This week’s selection is “The Makerspace Workbench: Tools, Technologies, and Techniques for Making” by author Adam Kemp.
This book investigates the practical manner of setting up a basic, yet powerful makerspace. A makerspace is a physical facility in which a variety of making equipment is provided to a community. The key to a successful makerspace is ensuring the machines are easily accessible.
Author Kemp reviews the process of establishing a makerspace in a number of dimensions, well beyond the mere equipment. Yes, the equipment is important and obviously the core of any makerspace, but to ensure they’re operating at full potential many other aspects must be carefully considered.
Electrical power, including capacity, reliability, quality and distribution is critical, as are ventilation systems when certain types of equipment are chosen. The physical location is also of great importance, as it will largely determine the feasibility of executing different types of projects. For example, a location with poor access might discourage users from projects involving larger sized parts and supplies.
Of course, the book contains copious amounts of detail on all the possible types of equipment one might consider installing in a makerspace, ranging from basic woodworking and metalworking tools to more advanced topics, such as electronics and 3D printing. The message here is that there are decisions to be made to ensure the equipment matches the goals of the makerspace project.
Makerspaces are placed in many different venues, both public and private. A frequently seen category in recent years has been the library makerspace, but it’s also possible to install them in other locations, including as a standalone operation. For that, the book even recommends an approach for soliciting donations. But as someone who’s launched a makerspace, I can say confidently that things always cost far more than originally anticipated.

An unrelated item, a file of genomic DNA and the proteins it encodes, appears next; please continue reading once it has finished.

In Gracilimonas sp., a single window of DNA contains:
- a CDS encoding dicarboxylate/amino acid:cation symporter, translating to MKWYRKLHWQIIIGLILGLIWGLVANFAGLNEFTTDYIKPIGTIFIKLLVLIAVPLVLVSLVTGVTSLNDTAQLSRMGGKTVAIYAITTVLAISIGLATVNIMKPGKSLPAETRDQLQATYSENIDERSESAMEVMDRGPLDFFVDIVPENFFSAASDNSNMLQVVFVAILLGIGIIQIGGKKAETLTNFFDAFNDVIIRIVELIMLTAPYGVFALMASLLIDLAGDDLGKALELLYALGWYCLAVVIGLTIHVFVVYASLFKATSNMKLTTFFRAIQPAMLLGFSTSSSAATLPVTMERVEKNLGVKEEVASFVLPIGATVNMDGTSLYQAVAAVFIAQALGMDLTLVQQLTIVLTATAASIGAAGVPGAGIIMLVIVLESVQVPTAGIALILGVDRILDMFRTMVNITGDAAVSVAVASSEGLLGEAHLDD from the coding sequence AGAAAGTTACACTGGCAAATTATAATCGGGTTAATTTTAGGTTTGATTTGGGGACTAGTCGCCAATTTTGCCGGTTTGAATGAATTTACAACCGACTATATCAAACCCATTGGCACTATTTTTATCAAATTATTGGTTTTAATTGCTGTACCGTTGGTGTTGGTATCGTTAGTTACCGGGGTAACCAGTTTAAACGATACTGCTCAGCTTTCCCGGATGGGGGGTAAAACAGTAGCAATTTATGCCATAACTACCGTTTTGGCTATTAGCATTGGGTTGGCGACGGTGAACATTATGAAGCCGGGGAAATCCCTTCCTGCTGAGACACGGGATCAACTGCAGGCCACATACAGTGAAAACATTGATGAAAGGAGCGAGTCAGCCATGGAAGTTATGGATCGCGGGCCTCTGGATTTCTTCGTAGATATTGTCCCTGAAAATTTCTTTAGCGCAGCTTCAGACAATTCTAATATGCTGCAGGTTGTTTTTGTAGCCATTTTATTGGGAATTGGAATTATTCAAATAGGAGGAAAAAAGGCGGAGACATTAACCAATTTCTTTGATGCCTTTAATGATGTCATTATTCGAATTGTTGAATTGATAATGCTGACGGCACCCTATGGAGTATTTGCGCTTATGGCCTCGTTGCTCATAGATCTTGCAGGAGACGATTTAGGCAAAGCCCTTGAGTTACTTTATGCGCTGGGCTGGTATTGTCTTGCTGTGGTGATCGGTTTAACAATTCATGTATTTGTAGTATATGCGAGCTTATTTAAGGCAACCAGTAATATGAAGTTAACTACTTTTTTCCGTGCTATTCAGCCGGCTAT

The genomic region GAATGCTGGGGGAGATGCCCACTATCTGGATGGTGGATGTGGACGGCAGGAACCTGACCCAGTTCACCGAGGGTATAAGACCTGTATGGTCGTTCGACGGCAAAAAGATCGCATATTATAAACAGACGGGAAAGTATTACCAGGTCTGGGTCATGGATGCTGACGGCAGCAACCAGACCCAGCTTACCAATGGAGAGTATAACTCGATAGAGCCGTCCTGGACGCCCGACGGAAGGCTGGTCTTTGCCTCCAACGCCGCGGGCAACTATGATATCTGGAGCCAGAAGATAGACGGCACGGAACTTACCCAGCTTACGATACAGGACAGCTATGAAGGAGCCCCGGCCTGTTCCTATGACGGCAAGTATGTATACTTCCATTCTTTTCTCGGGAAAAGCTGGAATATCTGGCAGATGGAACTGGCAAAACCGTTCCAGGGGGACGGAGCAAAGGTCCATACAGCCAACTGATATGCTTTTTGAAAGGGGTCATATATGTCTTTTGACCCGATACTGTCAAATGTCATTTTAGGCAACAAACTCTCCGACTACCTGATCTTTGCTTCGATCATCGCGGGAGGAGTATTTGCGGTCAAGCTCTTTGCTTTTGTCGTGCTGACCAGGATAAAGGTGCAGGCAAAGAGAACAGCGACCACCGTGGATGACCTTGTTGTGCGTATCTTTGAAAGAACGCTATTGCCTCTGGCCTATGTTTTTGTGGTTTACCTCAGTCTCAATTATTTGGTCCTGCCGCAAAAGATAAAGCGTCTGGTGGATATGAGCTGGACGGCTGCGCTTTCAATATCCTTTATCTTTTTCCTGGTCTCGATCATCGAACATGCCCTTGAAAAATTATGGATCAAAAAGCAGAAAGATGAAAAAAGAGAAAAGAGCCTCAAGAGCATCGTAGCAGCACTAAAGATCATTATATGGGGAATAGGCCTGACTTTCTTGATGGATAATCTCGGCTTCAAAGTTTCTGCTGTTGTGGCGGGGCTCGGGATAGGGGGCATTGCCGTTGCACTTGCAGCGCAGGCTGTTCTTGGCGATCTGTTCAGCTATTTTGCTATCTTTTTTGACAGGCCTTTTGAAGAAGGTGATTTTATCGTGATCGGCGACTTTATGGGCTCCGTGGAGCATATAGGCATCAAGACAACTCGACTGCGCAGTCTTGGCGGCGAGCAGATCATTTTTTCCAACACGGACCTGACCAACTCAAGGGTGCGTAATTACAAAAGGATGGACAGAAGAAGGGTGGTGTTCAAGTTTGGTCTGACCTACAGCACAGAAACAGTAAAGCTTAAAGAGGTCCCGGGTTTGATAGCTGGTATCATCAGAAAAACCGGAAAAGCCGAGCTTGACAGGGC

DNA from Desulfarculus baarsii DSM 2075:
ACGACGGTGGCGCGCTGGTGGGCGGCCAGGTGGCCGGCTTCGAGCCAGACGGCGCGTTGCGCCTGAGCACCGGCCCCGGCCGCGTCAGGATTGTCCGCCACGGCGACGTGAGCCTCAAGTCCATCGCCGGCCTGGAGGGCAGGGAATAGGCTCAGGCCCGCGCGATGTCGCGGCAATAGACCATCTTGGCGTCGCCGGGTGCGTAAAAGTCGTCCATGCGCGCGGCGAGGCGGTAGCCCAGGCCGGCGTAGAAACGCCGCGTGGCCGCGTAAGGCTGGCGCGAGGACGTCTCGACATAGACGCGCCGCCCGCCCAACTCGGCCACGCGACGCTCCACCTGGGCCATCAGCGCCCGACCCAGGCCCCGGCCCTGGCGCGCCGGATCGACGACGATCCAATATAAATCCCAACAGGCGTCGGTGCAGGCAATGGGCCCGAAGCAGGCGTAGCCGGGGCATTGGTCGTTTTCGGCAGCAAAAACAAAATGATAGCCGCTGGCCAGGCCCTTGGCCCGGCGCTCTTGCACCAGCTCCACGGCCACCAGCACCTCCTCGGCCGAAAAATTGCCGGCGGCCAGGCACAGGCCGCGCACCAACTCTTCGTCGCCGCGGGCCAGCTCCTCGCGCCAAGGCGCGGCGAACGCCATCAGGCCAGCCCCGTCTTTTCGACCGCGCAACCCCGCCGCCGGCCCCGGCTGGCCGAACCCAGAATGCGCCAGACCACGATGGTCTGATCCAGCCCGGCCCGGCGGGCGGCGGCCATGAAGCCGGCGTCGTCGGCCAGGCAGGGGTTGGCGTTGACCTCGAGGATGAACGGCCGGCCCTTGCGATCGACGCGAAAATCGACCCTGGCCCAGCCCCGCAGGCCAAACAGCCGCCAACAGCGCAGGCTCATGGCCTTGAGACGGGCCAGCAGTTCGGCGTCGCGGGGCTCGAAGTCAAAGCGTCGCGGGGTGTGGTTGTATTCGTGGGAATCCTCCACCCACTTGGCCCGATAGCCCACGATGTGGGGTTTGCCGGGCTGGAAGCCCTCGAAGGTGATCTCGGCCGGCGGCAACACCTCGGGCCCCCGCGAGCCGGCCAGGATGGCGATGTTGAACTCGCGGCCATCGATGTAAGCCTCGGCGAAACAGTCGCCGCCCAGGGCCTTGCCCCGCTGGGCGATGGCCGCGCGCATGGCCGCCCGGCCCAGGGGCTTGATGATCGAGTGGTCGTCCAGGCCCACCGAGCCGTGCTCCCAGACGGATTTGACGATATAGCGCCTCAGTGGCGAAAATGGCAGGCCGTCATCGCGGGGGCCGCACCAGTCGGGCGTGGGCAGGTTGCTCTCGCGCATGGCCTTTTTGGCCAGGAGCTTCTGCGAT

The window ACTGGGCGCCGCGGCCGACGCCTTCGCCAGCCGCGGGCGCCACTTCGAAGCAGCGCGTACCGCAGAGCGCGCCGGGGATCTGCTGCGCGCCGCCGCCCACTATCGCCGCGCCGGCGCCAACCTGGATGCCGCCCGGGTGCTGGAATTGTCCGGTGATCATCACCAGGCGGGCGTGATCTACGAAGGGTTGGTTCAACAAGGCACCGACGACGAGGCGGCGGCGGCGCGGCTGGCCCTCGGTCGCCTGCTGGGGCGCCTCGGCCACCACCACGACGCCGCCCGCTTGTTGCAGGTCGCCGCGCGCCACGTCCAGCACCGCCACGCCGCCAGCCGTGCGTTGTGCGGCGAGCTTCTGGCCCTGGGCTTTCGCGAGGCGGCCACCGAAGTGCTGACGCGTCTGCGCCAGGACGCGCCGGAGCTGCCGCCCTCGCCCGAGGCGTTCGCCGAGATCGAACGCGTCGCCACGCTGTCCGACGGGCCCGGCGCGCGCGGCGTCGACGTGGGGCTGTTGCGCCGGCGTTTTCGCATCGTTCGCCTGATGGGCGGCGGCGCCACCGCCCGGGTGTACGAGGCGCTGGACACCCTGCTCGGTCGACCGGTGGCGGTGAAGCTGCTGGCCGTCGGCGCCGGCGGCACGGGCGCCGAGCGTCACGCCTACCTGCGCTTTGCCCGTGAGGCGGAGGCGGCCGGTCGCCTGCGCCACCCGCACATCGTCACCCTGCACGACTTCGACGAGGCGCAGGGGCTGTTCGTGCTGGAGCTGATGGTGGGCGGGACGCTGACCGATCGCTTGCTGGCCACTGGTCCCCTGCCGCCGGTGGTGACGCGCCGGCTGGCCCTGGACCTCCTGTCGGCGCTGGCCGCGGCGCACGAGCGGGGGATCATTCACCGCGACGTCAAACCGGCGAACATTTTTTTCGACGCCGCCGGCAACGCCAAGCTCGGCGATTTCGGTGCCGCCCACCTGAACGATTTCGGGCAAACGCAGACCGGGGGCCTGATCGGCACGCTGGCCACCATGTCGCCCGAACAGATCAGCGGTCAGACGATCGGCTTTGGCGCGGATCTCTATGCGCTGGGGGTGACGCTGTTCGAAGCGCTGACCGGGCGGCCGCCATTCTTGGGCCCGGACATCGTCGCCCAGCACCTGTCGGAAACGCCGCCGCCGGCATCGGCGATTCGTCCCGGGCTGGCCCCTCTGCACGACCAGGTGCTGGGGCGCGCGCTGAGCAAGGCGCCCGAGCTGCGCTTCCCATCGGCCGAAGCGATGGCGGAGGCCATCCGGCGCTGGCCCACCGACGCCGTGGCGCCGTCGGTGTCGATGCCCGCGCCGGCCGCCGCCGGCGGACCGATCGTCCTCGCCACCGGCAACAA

I cannot emphasize how important the non-equipment issues can be in a makerspace. Even the placement of equipment is very important, as their locations will determine much of the possible workflow. Fortunately, Kemp’s book reviews most of these aspects.
One reason I’m so interested in this book is that it could be of surprising use to larger corporations. While you might think the makerspace concept is “something for those maker people”, it is definitely not. Some say that “everyone is a maker”, and while I disagree with that statement, there are very substantial numbers of highly creative people who have yet to realize their making potential.
Some of these hidden creatives are located deep within big companies, and the companies could benefit if some of their creativity was unleashed.
There’s no better way to do that than to open a “corporate makerspace”. This would operate in a manner similar to a library makerspace, but be available to employees.
In such a space staff could literally create job aids that could make their work more efficient, or, if replicated, many others, too. But even if they do not succeed, their creativity is unleashed and they’ll think a bit differently about work from then forward, hopefully rubbing off into their normal work activities.
But you need a makerspace. Everyone needs a makerspace. Read this book to find out how.